see the attachments

This page contains animations drawn using Sage. One can create an animation (.gif) in Sage from a list of graphics objects using the animate command. Currently, to export an animation in .gif format, you might need to install the ImageMagick command line tools package (the convert command). See the documentation for more information:

sage: animate?

Animated

The witch of Maria Agnesi

witch.gif

by Marshall Hampton

xtreme = 4.1
myaxes = line([[-xtreme,0],[xtreme,0]],rgbcolor = (0,0,0))
myaxes = myaxes + line([[0,-1],[0,2.1]],rgbcolor = (0,0,0))
a = 1.0
t = var('t')
npi = RDF(pi)
def agnesi(theta):
    mac = circle((0,a),a,rgbcolor = (0,0,0))
    maL = line([[-xtreme,2*a],[xtreme,2*a]])
    maL2 = line([[0,0],[2*a*cot(theta),2*a]])
    p1 = [2*a*cot(theta),2*a*sin(theta)^2]
    p2 = [2*a*cot(theta)-cot(theta)*(2*a-2*a*sin(theta)^2),2*a*sin(theta)^2]
    maL3 = line([p2,p1,[2*a*cot(theta),2*a]], rgbcolor = (1,0,0))
    map1 = point(p1)
    map2 = point(p2)
    am = line([[-.05,a],[.05,a]], rgbcolor = (0,0,0))
    at = text('a',[-.1,a], rgbcolor = (0,0,0))
    yt = text('y',[0,2.2], rgbcolor = (0,0,0))
    xt = text('x',[xtreme + .1,-.1], rgbcolor = (0,0,0))
    matext = at+yt+xt
    ma = mac+myaxes+maL+am+matext+maL2+map1+maL3+map2
    return ma

def witchy(theta):
    ma = agnesi(theta)
    agplot = parametric_plot([2*a*cot(t),2*a*sin(t)^2],[t,.001,theta], rgbcolor = (1,0,1))
    return ma+agplot

a2 = animate([witchy(i) for i in srange(.1,npi-.1,npi/60)]+[witchy(i) for i in srange(npi-.1,.1,-npi/60)], xmin = -3, xmax = 3, ymin = 0, ymax = 2.3, figsize = [6,2.3], axes = False)

a2.show()

A simpler hypotrochoid

The following animates a hypotrochoid

import operator

# The colors for various elements of the plot:
class color:
    stylus = (1, 0, 0)
    outer  = (.8, .8, .8)
    inner  = (0, 0, 1)
    plot   = (0, 0, 0)
    center = (0, 0, 0)
    tip    = (1, 0, 0)
# and the corresponding line weights:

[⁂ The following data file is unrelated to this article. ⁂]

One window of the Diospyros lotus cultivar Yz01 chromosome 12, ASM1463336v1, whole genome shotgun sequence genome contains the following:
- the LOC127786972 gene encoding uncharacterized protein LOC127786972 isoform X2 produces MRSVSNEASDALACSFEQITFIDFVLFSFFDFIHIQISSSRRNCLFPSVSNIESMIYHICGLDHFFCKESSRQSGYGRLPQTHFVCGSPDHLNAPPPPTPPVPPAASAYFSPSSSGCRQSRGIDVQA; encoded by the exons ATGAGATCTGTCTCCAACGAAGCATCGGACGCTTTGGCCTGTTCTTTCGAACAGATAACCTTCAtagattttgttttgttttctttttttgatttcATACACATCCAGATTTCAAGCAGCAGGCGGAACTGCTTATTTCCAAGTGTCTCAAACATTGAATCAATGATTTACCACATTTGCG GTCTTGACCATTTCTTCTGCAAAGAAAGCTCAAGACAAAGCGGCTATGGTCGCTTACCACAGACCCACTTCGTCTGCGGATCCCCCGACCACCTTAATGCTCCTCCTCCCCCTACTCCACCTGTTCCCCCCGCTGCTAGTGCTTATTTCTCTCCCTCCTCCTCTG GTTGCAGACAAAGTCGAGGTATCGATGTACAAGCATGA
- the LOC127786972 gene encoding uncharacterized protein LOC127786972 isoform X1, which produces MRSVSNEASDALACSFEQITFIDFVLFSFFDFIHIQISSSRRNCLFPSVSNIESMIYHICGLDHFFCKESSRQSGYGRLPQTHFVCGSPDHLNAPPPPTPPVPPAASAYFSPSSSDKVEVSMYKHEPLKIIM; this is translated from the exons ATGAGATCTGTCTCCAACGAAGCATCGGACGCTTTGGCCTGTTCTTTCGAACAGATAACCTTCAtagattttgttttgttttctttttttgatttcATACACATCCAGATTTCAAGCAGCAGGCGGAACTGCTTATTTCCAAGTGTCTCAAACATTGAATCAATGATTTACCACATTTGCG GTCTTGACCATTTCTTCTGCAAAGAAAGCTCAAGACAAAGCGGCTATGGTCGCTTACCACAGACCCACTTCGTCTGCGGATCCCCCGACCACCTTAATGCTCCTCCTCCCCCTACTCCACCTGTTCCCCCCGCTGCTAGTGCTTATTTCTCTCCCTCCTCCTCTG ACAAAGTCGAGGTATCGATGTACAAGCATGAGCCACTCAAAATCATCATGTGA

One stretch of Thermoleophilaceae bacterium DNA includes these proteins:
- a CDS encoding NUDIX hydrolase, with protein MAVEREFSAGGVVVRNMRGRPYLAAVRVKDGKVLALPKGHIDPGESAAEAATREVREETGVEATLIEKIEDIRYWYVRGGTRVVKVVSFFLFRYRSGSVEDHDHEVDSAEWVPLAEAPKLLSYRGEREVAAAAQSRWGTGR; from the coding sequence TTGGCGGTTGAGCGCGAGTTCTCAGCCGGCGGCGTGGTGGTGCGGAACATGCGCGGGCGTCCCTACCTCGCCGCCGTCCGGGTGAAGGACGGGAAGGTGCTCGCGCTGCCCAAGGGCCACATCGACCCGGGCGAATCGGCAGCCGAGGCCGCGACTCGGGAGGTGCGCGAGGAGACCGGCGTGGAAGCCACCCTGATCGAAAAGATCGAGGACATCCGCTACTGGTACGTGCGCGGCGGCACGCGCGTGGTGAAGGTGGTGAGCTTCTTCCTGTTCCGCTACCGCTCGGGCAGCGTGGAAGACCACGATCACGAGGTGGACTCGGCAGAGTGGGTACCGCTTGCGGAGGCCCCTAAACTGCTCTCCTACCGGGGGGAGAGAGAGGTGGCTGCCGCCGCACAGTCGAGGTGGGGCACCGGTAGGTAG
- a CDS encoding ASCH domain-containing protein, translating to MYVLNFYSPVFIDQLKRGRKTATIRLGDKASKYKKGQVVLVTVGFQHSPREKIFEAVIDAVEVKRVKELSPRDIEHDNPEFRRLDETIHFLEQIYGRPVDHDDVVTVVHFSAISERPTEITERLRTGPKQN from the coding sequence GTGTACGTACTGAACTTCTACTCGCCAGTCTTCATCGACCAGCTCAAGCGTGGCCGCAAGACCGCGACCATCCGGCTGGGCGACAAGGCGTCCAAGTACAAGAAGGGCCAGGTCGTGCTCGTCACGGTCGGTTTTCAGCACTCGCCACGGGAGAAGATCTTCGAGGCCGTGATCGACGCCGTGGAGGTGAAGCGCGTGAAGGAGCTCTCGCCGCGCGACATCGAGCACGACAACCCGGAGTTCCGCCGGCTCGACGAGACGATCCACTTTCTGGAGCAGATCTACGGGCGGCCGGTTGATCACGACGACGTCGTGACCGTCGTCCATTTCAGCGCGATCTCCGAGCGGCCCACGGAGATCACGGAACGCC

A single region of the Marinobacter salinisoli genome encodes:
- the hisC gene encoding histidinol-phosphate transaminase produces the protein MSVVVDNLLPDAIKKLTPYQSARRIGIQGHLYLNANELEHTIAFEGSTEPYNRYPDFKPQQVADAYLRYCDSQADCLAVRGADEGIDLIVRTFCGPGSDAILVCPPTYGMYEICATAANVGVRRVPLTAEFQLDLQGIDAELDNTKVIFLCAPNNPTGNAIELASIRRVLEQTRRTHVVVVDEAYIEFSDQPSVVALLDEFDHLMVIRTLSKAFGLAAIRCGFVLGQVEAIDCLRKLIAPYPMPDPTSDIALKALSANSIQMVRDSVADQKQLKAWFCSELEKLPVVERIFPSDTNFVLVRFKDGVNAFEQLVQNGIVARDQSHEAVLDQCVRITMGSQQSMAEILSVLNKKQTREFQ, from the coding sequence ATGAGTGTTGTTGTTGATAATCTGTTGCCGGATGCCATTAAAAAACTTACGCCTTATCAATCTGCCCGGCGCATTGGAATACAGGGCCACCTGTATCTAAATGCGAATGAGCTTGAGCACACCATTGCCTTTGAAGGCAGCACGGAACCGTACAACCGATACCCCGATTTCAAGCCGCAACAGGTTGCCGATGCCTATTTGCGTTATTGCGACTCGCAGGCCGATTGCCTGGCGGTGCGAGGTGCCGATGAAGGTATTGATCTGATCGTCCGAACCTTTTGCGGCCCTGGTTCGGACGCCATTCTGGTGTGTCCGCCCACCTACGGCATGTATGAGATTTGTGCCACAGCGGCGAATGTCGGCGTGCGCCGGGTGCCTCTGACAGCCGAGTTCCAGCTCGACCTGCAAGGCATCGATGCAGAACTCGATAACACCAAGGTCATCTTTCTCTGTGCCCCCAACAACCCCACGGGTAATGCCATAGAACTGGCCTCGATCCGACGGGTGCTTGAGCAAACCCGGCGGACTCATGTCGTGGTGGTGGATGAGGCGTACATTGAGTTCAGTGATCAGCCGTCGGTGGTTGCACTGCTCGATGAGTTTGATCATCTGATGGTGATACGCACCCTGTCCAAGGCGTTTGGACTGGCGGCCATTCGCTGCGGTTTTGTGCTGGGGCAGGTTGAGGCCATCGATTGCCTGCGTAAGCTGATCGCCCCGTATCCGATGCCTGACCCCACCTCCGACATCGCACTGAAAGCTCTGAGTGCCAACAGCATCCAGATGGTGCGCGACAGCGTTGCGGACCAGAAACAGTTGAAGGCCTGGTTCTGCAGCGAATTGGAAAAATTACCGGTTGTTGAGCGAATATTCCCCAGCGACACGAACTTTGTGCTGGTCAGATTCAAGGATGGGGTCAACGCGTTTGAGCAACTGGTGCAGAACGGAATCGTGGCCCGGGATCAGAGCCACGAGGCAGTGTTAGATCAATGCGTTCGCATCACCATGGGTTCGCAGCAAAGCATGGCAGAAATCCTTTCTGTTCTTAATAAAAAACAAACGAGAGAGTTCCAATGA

class weight:
    stylus = 1
    outer  = 1
    inner  = 1
    plot   = 1
    center = 5
    tip    = 5

scale = 1            # The scale of the image
animation_delay = .1 # The delay between frames, in seconds

# Starting and ending t values
t_i = 0
t_f = 2*pi
# The t values of the animation frames
tvals = srange(t_i, t_f, (t_f-t_i)/60)

r_o = 8 # Outer circle radius
r_i = 2 # Inner circle radius
r_s = 3 # Stylus radius

# Coordinates of the center of the inner circle
x_c = lambda t: (r_o - r_i)*cos(t)
y_c = lambda t: (r_o - r_i)*sin(t)

# Parametric coordinates for the plot
x = lambda t: x_c(t) + r_s*cos(t*(r_o/r_i))
y = lambda t: y_c(t) - r_s*sin(t*(r_o/r_i))

# Maximum x and y values of the plot
x_max = r_o - r_i + r_s
y_max = find_maximum_on_interval(y, t_i, t_f)[0]

# The plots of the individual elements. Order is important; plots
# are stacked from bottom to top as they appear.
elements = (
    # The outer circle
    lambda t_f: circle((0, 0),               r_o, rgbcolor=color.outer, thickness=weight.outer),
    # The plot itself
    lambda t_f: parametric_plot((x, y), t_i, t_f, rgbcolor=color.plot,  thickness=weight.plot),
    # The inner circle
    lambda t_f: circle((x_c(t_f), y_c(t_f)), r_i, rgbcolor=color.inner, thickness=weight.inner),
    # The inner circle's center
    lambda t_f: point((x_c(t_f), y_c(t_f)),       rgbcolor=color.center,pointsize=weight.center),
    # The stylus
    lambda t_f: line([(x_c(t_f), y_c(t_f)), (x(t_f), y(t_f))], rgbcolor=color.stylus, thickness=weight.stylus),
    # The stylus' tip
    lambda t_f: point((x_c(t_f), y_c(t_f)),       rgbcolor=color.tip,   pointsize=weight.tip),
)

# Create the plots and animate them. The animate function renders an
# animated gif from the frames provided as its first argument.
# Though avid python programmers will find the syntax clear, an
# explanation is provided for novices.
animation = animate([sum(f(t) for f in elements)
                     for t in tvals],
                    xmin=-x_max, xmax=x_max,
                    ymin=-y_max, ymax=y_max,
                    figsize=(x_max*scale, y_max*scale * y_max/x_max))

animation.show(delay=animation_delay)

# The previous could be expressed more pedagogically as follows:
#
#   Evaluate each function in the elements array for the provided t
#   value:
#
#     plots = lambda t: f(t) for f in elements
#
#   Join a group of plots together to form a single plot:
#
#     def join_plots(plots):
#         result = plots[0]
#         for plot in plots[1:]:
#             result += plot
#         return result
#
#   or
#
#     join_plots = sum
#
#   Create an array of plots, one for each provided t value:
#
#     frames = [join_plots(plots(t)) for t in tvals]
#
#   Finally, animate the frames:
#
#     animation = animate(frames)